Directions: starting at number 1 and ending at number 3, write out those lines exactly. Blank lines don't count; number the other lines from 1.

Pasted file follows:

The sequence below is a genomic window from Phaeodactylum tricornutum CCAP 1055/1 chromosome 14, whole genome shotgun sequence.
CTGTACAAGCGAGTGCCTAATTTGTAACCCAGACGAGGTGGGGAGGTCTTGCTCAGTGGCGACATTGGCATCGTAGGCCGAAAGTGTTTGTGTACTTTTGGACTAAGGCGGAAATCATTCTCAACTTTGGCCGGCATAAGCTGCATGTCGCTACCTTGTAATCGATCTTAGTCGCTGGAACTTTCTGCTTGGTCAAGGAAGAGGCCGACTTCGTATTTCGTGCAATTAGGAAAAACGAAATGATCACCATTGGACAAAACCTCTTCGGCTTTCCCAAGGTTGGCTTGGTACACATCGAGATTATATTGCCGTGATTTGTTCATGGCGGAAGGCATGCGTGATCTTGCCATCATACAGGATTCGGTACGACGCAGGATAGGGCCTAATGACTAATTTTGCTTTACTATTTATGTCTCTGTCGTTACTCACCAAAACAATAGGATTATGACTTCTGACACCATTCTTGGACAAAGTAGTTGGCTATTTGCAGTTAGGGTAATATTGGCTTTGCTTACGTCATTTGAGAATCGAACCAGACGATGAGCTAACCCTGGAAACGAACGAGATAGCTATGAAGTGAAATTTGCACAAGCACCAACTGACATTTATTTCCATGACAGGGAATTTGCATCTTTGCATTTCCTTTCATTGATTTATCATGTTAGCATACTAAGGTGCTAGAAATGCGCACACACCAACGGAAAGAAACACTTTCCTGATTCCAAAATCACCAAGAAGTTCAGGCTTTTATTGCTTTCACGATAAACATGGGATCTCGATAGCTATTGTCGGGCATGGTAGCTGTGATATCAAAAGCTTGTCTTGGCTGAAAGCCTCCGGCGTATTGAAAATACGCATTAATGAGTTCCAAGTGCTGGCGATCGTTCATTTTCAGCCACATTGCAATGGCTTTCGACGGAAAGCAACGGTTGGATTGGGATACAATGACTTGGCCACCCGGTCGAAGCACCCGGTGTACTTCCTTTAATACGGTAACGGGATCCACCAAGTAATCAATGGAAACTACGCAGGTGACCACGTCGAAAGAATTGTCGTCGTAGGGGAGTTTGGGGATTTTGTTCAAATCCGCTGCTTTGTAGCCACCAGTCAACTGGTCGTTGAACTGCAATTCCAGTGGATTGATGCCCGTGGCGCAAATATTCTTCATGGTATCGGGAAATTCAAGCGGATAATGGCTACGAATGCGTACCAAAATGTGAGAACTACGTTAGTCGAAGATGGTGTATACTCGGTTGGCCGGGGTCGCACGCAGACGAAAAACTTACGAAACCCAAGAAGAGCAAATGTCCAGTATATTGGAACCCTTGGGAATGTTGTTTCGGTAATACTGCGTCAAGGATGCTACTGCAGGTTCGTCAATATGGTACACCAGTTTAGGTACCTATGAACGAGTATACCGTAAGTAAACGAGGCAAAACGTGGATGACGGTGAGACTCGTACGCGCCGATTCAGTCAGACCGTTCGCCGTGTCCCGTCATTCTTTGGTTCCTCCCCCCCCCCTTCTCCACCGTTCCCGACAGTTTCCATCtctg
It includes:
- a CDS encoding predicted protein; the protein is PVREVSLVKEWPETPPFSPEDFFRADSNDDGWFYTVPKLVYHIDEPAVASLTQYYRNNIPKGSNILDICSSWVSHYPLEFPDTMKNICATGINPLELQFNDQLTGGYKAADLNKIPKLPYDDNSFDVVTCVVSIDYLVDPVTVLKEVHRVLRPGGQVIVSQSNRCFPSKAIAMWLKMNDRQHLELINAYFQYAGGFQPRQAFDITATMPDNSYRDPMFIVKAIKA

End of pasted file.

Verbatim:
The sequence below is a genomic window from Phaeodactylum tricornutum CCAP 1055/1 chromosome 14, whole genome shotgun sequence.
CTGTACAAGCGAGTGCCTAATTTGTAACCCAGACGAGGTGGGGAGGTCTTGCTCAGTGGCGACATTGGCATCGTAGGCCGAAAGTGTTTGTGTACTTTTGGACTAAGGCGGAAATCATTCTCAACTTTGGCCGGCATAAGCTGCATGTCGCTACCTTGTAATCGATCTTAGTCGCTGGAACTTTCTGCTTGGTCAAGGAAGAGGCCGACTTCGTATTTCGTGCAATTAGGAAAAACGAAATGATCACCATTGGACAAAACCTCTTCGGCTTTCCCAAGGTTGGCTTGGTACACATCGAGATTATATTGCCGTGATTTGTTCATGGCGGAAGGCATGCGTGATCTTGCCATCATACAGGATTCGGTACGACGCAGGATAGGGCCTAATGACTAATTTTGCTTTACTATTTATGTCTCTGTCGTTACTCACCAAAACAATAGGATTATGACTTCTGACACCATTCTTGGACAAAGTAGTTGGCTATTTGCAGTTAGGGTAATATTGGCTTTGCTTACGTCATTTGAGAATCGAACCAGACGATGAGCTAACCCTGGAAACGAACGAGATAGCTATGAAGTGAAATTTGCACAAGCACCAACTGACATTTATTTCCATGACAGGGAATTTGCATCTTTGCATTTCCTTTCATTGATTTATCATGTTAGCATACTAAGGTGCTAGAAATGCGCACACACCAACGGAAAGAAACACTTTCCTGATTCCAAAATCACCAAGAAGTTCAGGCTTTTATTGCTTTCACGATAAACATGGGATCTCGATAGCTATTGTCGGGCATGGTAGCTGTGATATCAAAAGCTTGTCTTGGCTGAAAGCCTCCGGCGTATTGAAAATACGCATTAATGAGTTCCAAGTGCTGGCGATCGTTCATTTTCAGCCACATTGCAATGGCTTTCGACGGAAAGCAACGGTTGGATTGGGATACAATGACTTGGCCACCCGGTCGAAGCACCCGGTGTACTTCCTTTAATACGGTAACGGGATCCACCAAGTAATCAATGGAAACTACGCAGGTGACCACGTCGAAAGAATTGTCGTCGTAGGGGAGTTTGGGGATTTTGTTCAAATCCGCTGCTTTGTAGCCACCAGTCAACTGGTCGTTGAACTGCAATTCCAGTGGATTGATGCCCGTGGCGCAAATATTCTTCATGGTATCGGGAAATTCAAGCGGATAATGGCTACGAATGCGTACCAAAATGTGAGAACTACGTTAGTCGAAGATGGTGTATACTCGGTTGGCCGGGGTCGCACGCAGACGAAAAACTTACGAAACCCAAGAAGAGCAAATGTCCAGTATATTGGAACCCTTGGGAATGTTGTTTCGGTAATACTGCGTCAAGGATGCTACTGCAGGTTCGTCAATATGGTACACCAGTTTAGGTACCTATGAACGAGTATACCGTAAGTAAACGAGGCAAAACGTGGATGACGGTGAGACTCGTACGCGCCGATTCAGTCAGACCGTTCGCCGTGTCCCGTCATTCTTTGGTTCCTCCCCCCCCCCTTCTCCACCGTTCCCGACAGTTTCCATCtctg
It includes: